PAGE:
Open-source is often described as any software whose source code is open to the public for usage, modification, improvement, and redistribution. The power of open-source lies in the term itself -- it can’t be trademarked, because it is too open to be defined and used by a single company or individual. Many have tried to own it and failed.
For a little history: The term “open-source” evolved from free software, which first appeared in 1983, when people thought that access to computer software should be a lot easier and less costly. Later, in 1998, the term open-source arose, since the term “free software” was deemed only as “free to distribute.”
With the establishment of the Open-Source Initiative by Eric S. Raymond and Bruce Perens, open-source expanded into a development philosophy with a set of specific guidelines.
Today, the term open-source applies not only to software but to a broad array of products whose basic formula is openness to being tested, used, modified, and redistributed by the public. (Example: Ever heard of OpenCola? Its recipe is available here.)
The open-source approach has helped numerous products to improve and be used by many, free of charge. The biggest and most solid example among these is Linux, which is, if you ask me, the most stable operating system on the planet. It has evolved as it is today because of the many nameless people who tinkered with it.
Open-source has allowed individuals and organizations to improve products to suit their needs. It calls for a never-ending cycle of modifications and improvements, each of which makes a product appeal to broader chunks of the population. Its rise has become prevalent to the extent that some think that it will result in an open-source culture, where fixed ownership ceases to exist and where anyone or any organization can take something, modify it, and bring it back into the community.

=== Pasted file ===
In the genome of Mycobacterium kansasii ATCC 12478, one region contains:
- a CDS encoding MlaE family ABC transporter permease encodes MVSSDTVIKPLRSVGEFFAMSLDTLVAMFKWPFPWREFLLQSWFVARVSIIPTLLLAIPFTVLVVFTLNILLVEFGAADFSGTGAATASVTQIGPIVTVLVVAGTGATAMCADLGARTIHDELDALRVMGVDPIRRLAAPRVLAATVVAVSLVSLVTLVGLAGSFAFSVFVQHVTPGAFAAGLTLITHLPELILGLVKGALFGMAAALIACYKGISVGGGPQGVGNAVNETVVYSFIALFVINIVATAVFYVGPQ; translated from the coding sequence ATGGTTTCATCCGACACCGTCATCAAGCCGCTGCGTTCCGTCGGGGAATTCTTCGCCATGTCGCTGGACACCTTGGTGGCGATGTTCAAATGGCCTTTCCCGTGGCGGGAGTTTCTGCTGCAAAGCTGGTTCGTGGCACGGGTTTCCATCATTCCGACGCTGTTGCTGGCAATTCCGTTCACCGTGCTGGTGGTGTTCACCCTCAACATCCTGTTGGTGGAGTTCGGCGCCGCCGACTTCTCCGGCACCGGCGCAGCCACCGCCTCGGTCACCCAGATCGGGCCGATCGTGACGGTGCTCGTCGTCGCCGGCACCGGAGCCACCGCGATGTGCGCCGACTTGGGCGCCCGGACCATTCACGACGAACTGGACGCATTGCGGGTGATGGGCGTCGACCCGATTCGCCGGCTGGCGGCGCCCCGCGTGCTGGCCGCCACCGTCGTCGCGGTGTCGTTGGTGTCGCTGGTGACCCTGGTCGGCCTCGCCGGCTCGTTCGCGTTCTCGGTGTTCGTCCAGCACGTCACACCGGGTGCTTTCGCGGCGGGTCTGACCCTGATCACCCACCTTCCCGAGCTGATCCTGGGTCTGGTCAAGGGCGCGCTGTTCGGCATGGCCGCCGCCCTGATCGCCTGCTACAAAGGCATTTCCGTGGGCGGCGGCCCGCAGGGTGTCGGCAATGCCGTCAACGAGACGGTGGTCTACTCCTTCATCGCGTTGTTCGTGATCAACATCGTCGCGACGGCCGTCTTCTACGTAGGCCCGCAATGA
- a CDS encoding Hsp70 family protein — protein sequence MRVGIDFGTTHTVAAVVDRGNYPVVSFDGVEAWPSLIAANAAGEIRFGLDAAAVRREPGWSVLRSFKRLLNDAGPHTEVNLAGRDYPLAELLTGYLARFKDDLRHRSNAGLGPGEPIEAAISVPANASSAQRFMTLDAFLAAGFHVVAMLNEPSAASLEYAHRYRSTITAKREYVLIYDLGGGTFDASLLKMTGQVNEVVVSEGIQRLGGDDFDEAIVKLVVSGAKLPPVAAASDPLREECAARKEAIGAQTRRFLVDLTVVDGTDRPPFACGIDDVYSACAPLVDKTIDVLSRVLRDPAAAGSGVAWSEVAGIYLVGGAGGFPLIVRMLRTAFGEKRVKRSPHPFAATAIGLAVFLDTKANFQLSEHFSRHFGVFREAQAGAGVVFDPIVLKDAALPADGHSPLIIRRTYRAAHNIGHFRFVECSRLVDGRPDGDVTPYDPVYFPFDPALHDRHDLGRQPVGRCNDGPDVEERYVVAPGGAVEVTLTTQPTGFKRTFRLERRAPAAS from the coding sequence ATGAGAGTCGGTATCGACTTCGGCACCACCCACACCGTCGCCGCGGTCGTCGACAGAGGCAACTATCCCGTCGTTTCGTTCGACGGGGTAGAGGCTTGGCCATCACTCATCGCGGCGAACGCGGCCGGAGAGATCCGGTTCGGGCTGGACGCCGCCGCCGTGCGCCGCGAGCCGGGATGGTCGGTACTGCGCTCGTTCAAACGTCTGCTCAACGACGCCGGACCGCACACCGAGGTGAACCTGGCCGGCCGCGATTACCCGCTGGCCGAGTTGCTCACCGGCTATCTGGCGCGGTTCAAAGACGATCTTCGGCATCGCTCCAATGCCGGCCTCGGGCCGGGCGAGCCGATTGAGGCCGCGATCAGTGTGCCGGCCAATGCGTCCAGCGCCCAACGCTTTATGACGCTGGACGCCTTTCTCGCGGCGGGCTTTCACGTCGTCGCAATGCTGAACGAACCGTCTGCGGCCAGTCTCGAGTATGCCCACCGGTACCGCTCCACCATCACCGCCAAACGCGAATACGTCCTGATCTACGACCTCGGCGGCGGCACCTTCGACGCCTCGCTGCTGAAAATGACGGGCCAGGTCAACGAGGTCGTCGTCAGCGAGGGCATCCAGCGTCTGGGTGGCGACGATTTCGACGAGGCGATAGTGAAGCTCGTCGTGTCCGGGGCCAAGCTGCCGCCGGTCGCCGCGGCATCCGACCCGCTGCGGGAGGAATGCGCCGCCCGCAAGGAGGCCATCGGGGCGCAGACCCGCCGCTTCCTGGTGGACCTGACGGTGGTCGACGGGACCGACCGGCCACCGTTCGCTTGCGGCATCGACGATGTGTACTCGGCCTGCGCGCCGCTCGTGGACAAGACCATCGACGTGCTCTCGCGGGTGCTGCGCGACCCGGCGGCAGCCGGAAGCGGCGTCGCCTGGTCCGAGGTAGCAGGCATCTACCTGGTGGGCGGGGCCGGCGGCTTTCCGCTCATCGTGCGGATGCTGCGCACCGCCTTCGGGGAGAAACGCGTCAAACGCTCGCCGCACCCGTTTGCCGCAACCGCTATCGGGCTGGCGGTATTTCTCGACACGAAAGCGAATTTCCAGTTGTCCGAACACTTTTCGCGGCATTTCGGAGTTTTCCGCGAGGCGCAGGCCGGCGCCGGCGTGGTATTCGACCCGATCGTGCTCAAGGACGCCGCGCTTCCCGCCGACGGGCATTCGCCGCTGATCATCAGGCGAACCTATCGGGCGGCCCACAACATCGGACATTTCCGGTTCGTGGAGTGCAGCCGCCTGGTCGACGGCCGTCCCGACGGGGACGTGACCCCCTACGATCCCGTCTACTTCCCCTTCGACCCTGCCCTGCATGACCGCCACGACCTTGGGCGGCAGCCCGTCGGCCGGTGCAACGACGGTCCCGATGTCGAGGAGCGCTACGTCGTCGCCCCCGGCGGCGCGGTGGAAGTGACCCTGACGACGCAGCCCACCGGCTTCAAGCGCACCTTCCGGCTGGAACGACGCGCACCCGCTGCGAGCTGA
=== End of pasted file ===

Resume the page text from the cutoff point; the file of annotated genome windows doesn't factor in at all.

Some fear that open-source could end capitalism as we know it. As always, there are pros and cons, but we should leave it to the experts to decide whether some form of copyright could be granted to the originators of a product.
Open-source has reportedly led to savings amounting to $60 billion a year to consumers. That’s enough to feed a small country for a whole year, and then some.
But for open-source to be truly compelling and relevant, its power should not stop at providing free cola, but go further to feed, educate, care, and help groups and individuals to rise above their impoverished situations; it should be an open-source of love and charity. Its power should be used to save the world. For every dollar saved, an equivalent, if not a fractional amount, should be donated to help the less fortunate. After all, we are only truly free if we are free from need. Savings from using an open-source approach can be applied to that greater goal.
— Enrico Pagtakhan works as a technology support specialist for Intercontinental Hotels Group Baguio, Philippines. He has had more than 15 years of IT experience.